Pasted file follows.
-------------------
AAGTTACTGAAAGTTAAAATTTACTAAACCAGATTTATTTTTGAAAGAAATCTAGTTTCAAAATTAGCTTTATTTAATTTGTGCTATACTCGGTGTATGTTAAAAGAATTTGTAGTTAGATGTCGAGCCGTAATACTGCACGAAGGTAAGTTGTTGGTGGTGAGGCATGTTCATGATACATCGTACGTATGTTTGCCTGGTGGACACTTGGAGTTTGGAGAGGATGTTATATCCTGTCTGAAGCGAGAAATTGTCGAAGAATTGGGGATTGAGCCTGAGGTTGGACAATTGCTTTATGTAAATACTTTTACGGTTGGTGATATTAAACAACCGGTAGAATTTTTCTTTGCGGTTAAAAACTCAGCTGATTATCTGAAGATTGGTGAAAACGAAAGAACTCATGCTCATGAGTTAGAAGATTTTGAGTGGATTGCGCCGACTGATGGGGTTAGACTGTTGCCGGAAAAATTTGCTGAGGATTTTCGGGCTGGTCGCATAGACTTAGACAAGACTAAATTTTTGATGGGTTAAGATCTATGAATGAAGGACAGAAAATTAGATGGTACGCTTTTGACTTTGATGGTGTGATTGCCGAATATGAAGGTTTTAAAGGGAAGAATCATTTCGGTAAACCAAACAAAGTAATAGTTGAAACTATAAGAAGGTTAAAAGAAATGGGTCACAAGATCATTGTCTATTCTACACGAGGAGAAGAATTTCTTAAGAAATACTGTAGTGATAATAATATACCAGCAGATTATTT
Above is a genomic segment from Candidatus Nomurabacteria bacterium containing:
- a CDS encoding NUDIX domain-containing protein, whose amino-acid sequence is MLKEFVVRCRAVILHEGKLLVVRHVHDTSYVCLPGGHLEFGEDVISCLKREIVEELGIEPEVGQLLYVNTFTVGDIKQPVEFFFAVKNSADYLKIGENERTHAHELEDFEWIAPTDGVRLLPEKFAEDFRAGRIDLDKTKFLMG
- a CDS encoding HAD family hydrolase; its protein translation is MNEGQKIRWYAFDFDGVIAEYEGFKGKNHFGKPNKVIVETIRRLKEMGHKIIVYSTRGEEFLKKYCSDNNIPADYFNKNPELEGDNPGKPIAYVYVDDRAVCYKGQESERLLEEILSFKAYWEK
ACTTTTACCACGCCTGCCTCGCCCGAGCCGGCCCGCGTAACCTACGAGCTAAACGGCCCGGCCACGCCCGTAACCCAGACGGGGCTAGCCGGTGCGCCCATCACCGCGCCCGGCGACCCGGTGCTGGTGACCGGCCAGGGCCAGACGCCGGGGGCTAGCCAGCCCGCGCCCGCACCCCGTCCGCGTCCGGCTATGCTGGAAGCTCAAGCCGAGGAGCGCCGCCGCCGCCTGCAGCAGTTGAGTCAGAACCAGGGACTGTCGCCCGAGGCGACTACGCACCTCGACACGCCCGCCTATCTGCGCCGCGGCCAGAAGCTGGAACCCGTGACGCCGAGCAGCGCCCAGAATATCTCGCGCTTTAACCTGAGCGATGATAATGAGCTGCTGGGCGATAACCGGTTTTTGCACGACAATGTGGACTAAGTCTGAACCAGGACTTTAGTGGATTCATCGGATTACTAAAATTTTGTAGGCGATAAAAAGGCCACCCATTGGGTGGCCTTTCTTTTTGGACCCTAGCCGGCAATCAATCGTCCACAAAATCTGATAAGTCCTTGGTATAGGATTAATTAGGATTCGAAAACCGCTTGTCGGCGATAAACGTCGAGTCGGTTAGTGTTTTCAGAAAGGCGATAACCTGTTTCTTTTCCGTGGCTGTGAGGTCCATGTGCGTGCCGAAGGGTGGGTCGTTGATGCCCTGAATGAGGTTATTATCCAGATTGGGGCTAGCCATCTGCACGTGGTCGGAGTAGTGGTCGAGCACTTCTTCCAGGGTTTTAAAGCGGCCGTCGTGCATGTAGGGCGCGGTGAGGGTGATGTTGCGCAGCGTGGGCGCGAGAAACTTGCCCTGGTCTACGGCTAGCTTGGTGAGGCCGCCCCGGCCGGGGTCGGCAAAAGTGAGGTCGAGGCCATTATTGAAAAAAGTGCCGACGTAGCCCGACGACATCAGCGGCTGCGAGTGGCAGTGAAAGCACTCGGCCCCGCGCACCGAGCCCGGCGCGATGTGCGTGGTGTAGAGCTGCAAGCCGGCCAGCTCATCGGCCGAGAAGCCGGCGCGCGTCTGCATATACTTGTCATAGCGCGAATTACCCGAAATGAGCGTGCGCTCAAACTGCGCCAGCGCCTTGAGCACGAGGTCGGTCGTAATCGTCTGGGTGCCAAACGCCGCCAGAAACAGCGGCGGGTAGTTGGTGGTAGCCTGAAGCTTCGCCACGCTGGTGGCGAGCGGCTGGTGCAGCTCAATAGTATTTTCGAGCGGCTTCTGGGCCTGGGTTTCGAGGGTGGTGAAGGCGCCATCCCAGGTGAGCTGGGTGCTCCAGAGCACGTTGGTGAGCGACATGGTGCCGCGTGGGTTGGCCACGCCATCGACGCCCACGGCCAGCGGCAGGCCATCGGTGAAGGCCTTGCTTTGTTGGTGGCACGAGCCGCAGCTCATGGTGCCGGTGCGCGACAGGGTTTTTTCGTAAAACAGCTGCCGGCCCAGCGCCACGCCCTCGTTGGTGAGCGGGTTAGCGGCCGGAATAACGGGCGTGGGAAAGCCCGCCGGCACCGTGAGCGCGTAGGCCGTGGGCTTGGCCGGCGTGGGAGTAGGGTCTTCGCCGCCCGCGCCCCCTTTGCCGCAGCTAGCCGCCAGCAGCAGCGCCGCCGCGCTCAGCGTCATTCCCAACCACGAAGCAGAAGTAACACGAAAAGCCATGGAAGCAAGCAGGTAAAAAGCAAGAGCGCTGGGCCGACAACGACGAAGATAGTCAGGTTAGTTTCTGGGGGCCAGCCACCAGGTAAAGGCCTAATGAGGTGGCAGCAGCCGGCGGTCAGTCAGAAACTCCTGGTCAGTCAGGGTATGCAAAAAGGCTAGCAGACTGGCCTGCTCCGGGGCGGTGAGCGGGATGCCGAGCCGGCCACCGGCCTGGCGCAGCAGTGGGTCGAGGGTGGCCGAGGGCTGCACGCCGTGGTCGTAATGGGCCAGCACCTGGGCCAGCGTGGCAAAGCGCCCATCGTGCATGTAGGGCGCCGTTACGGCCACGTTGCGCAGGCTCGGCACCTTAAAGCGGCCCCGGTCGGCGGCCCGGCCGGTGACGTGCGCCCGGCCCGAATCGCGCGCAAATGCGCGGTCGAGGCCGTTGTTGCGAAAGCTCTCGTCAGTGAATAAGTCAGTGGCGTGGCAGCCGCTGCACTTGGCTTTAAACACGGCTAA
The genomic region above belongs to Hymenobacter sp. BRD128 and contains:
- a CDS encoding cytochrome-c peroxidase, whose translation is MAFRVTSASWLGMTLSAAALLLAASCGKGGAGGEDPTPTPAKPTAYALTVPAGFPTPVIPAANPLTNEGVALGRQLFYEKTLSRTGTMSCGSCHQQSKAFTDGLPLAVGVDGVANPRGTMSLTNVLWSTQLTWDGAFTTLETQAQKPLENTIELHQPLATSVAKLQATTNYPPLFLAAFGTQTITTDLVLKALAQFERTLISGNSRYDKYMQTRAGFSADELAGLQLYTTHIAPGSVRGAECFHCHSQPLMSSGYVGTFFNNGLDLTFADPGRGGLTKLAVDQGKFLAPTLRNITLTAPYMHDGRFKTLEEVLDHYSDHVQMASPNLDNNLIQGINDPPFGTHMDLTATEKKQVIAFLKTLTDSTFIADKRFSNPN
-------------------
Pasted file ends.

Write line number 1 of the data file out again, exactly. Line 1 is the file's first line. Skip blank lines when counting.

AAGTTACTGAAAGTTAAAATTTACTAAACCAGATTTATTTTTGAAAGAAATCTAGTTTCAAAATTAGCTTTATTTAATTTGTGCTATACTCGGTGTATGTTAAAAGAATTTGTAGTTAGATGTCGAGCCGTAATACTGCACGAAGGTAAGTTGTTGGTGGTGAGGCATGTTCATGATACATCGTACGTATGTTTGCCTGGTGGACACTTGGAGTTTGGAGAGGATGTTATATCCTGTCTGAAGCGAGAAATTGTCGAAGAATTGGGGATTGAGCCTGAGGTTGGACAATTGCTTTATGTAAATACTTTTACGGTTGGTGATATTAAACAACCGGTAGAATTTTTCTTTGCGGTTAAAAACTCAGCTGATTATCTGAAGATTGGTGAAAACGAAAGAACTCATGCTCATGAGTTAGAAGATTTTGAGTGGATTGCGCCGACTGATGGGGTTAGACTGTTGCCGGAAAAATTTGCTGAGGATTTTCGGGCTGGTCGCATAGACTTAGACAAGACTAAATTTTTGATGGGTTAAGATCTATGAATGAAGGACAGAAAATTAGATGGTACGCTTTTGACTTTGATGGTGTGATTGCCGAATATGAAGGTTTTAAAGGGAAGAATCATTTCGGTAAACCAAACAAAGTAATAGTTGAAACTATAAGAAGGTTAAAAGAAATGGGTCACAAGATCATTGTCTATTCTACACGAGGAGAAGAATTTCTTAAGAAATACTGTAGTGATAATAATATACCAGCAGATTATTT